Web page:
Critic's Notebook: Emory film department to screen rare Neal Boortz classic
All hail the visitor!
If I were to tell you that that there's a made-in-Atlanta sci-fi horror movie starring Kareem Abdul-Jabbar, Shelley Winters, Glenn Ford, and John Huston with Italian actor Franco Nero in a walk-on role as Jesus Christ, and radio host Neal Boortz playing a member of a criminal conspiracy, you'd probably ask what I'd been smoking lately.
Well, fair enough. Maybe someone was smoking something pretty powerful, but in all honesty it wasn't me. I'm actually describing a very real film. The wiggy, tripped-out '70s realness of The Visitor will be blasted onto a screen at Emory for one night only next Wed., Feb. 18, at 7:30 p.m. Are you ready, Atlanta, to embrace your long lost film-child?
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Between slow-motion shots of people crashing through glass windows, you can catch a few glimpses of yesteryear's Atlanta in the trailer: A devil-girl runs through some familiar Downtown streetscapes and if I'm not mistaken, that's the old basketball court and ice-skating rink of the former Omni in there, as well.
According to Wikipedia, the 1979 film tells the story (if that's the right word) of a little girl with telekinetic powers who becomes the focus of a cosmic battle between good and evil. The movie was made by an Italian director, one Guilio Paradisi, working under the pseudonym Michael J. Paradise. I wish Wikipedia included an explanation of what he—or anyone involved really—had in mind when they made this thing. Adding to the whole fubar sense of mystery is the fact that Neal Boortz makes a cameo appearance.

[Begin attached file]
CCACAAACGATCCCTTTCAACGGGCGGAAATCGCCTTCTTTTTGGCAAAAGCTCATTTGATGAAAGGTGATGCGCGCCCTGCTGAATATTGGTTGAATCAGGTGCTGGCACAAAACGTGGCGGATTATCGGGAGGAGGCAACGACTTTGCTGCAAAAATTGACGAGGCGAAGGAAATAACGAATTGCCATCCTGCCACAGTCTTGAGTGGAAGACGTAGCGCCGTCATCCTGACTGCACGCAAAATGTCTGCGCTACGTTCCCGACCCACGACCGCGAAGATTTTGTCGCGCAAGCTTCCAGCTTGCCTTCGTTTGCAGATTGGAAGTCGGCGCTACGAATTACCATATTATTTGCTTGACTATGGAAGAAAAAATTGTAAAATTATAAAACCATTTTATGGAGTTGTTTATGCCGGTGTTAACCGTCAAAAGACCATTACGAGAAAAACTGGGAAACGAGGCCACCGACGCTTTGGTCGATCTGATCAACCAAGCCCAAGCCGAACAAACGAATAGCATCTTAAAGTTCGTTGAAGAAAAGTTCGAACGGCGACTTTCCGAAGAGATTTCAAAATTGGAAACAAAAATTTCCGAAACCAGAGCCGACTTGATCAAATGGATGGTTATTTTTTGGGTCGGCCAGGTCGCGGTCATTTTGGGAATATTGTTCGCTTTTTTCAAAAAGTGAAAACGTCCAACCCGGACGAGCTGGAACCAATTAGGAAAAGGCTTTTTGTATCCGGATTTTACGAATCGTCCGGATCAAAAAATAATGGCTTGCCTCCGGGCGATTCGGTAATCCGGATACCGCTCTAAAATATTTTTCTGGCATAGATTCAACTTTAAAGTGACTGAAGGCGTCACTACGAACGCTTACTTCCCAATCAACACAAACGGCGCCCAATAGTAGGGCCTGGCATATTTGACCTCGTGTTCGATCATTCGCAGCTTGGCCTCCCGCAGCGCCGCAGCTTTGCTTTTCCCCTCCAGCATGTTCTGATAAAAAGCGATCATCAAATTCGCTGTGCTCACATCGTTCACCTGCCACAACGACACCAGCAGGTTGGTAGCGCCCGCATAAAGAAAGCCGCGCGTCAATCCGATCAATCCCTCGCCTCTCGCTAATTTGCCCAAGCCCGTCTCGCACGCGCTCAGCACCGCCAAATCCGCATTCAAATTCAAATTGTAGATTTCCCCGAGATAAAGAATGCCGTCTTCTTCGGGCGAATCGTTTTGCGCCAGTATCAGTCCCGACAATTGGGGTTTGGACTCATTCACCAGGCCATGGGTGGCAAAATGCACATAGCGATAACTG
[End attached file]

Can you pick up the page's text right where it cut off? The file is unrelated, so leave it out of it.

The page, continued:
The Visitor wasn't a hit when it was first released (most likely because audiences don't like crappy movies) but also because, as the Wikipedia entry explains, ticket-buyers were disappointed that a tantalizingly scary image which appeared on the poster—a huge alien eyeball and scaly hands hovering over a city at night—did not appear in the film and in fact had nothing whatsoever to do with anything that was in the movie.
Anyway, I say we let bygone alien eyeballs be bygones. It's time for Atlanta to make The Visitor a hometown hit, if only for one night. The film screens for free as part of Emory's Cinematheque series, which focuses this semester on films made in Georgia.